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Research

My current research examines how can universities support business innovation, the role of universities as drivers of economic development and growth, intellectual property rights and innovation, and policies in support of business innovation. Recently I have also been studying the impact of knowledge transfer activities, and metrics for performance measurement in knowledge transfer and innovation.

Recent publications

Full list of publications (pdf file)

Research impact

Google Scholar

Repec archive

Blogs

What drives efficiency in knowledge transfer? Dr Federica Rossi, lecturer in business economics discusses increasing expectations on universities to demonstrate the positive economic and social impacts of their activities, and her research into measuring the efficiency of their efforts.

Policies for innovation networks: Do requirements on network composition work? Policy requirements on the composition of innovation networks should be used sparingly, as they can be counterproductive to fostering network effectiveness, as well as learning and experimentation.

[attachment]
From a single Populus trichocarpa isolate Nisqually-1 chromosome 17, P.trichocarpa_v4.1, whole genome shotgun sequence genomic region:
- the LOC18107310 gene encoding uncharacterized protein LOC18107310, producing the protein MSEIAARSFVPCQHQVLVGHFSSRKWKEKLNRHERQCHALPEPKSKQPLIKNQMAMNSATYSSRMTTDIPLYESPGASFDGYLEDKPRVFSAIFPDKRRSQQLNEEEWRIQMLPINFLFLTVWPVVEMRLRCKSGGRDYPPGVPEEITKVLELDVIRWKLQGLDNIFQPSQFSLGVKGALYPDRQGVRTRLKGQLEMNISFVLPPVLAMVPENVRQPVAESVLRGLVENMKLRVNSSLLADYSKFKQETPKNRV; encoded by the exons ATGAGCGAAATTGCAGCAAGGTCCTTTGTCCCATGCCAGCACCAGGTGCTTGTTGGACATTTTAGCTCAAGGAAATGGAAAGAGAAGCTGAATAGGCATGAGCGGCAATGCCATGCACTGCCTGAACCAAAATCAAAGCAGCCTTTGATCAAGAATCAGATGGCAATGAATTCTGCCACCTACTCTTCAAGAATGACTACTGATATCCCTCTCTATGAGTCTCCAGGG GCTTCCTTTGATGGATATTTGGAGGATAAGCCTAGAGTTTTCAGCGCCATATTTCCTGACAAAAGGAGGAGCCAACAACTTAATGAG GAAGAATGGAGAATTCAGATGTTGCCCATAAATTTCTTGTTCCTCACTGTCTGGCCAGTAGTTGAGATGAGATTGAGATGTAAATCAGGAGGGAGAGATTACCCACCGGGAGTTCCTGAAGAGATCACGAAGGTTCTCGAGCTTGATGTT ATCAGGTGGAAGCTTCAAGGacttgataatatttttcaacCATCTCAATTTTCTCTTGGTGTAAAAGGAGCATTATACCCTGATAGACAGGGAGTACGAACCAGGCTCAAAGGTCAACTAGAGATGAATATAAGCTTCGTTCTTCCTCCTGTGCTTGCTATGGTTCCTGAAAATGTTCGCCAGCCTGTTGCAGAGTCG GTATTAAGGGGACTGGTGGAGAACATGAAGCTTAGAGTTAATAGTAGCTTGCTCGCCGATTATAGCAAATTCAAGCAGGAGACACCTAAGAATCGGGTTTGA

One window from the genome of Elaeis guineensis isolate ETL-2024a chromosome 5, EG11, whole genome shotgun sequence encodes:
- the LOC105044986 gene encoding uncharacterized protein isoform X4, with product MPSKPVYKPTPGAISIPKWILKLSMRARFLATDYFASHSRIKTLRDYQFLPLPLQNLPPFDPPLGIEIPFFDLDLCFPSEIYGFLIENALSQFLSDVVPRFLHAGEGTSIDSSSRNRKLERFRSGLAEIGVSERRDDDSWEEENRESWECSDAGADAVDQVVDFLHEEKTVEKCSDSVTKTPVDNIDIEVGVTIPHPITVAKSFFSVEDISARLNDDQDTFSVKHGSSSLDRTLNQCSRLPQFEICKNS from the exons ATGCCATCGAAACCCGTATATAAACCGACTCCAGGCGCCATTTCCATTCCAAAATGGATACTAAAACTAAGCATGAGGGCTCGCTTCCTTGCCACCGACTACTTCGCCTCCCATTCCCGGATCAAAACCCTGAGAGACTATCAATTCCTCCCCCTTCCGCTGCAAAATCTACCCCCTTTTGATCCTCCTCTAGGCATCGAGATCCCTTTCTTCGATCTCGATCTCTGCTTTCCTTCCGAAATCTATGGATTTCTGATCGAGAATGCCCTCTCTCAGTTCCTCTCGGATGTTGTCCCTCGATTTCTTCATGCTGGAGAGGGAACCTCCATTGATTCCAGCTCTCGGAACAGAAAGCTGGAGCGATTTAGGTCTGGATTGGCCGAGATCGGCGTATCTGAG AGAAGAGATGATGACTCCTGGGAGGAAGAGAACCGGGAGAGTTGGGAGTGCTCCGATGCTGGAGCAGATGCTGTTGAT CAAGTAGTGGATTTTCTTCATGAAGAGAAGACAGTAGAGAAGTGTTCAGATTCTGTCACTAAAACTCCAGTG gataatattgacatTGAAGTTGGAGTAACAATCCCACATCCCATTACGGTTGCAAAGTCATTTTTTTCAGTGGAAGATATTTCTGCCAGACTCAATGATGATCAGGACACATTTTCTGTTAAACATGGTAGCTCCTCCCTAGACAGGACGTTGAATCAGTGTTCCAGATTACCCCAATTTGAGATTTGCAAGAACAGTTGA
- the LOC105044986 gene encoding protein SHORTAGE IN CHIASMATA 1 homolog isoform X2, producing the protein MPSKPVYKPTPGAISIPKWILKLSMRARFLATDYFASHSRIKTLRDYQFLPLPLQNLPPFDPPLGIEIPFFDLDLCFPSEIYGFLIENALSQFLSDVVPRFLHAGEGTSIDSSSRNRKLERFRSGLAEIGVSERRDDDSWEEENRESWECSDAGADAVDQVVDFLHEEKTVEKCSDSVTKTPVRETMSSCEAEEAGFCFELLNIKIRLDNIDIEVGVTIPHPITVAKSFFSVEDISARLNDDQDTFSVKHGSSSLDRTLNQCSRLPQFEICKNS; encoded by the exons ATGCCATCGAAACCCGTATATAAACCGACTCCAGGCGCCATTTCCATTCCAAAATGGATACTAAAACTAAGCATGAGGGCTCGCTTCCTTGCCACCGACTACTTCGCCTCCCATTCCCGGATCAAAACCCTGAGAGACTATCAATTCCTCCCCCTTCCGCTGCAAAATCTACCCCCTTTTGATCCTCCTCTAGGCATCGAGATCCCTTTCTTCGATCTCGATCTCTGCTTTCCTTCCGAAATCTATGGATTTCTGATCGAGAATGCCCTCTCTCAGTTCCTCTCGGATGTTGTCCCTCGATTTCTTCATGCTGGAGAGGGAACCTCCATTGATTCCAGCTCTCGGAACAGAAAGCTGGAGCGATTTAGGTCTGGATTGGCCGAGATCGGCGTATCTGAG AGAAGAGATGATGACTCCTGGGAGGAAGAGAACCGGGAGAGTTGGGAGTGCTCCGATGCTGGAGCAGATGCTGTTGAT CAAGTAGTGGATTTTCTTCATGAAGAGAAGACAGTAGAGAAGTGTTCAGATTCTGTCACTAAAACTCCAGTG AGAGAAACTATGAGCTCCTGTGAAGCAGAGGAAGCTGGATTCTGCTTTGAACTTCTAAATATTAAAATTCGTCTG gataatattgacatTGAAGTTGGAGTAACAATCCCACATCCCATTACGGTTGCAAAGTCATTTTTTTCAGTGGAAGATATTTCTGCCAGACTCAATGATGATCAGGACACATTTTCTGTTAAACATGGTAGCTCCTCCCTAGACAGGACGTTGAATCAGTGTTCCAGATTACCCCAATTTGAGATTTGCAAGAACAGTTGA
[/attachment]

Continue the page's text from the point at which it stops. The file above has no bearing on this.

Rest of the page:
Do we need public research funding? The last few decades have witnessed the increasing privatisation of the public sphere - even in the realms of education and research, which, until recently, almost exclusively pertained to the public sector. Some argue that even scientific research would be more efficient if it was fully in private hands. Dr Federica Rossi and Professor Aldo Geuna make a case for the importance of public funding of science in the knowledge economy.

How does academic research really benefit business? Recent in-depth studies of companies that work with academics challenge some commonly held ideas about technology transfer. Dr Federica Rossi and Professor Aldo Geuna look at the evidence to determine the most effective ways that research can help business. Link to our new book

Should taxpayers still fund university education at a time of crisis? With the recent financial and debt crisis, the extent to which the public can afford to fund universities has become increasingly controversial: in the context of tight public budgets and widespread cuts to public spending, even in areas perceived as basic services to support the more vulnerable members of society, what reasons could there possibly be for continuing to fund a “luxury” like higher education?  Dr Federica Rossi and Professor Aldo Geuna consider the viability of publicly funded universities and their alternatives.

See also

http://www.poliinnovazione.unimore.it/
https://knowledgecocreation.wordpress.com/

Dr. Federica Rossi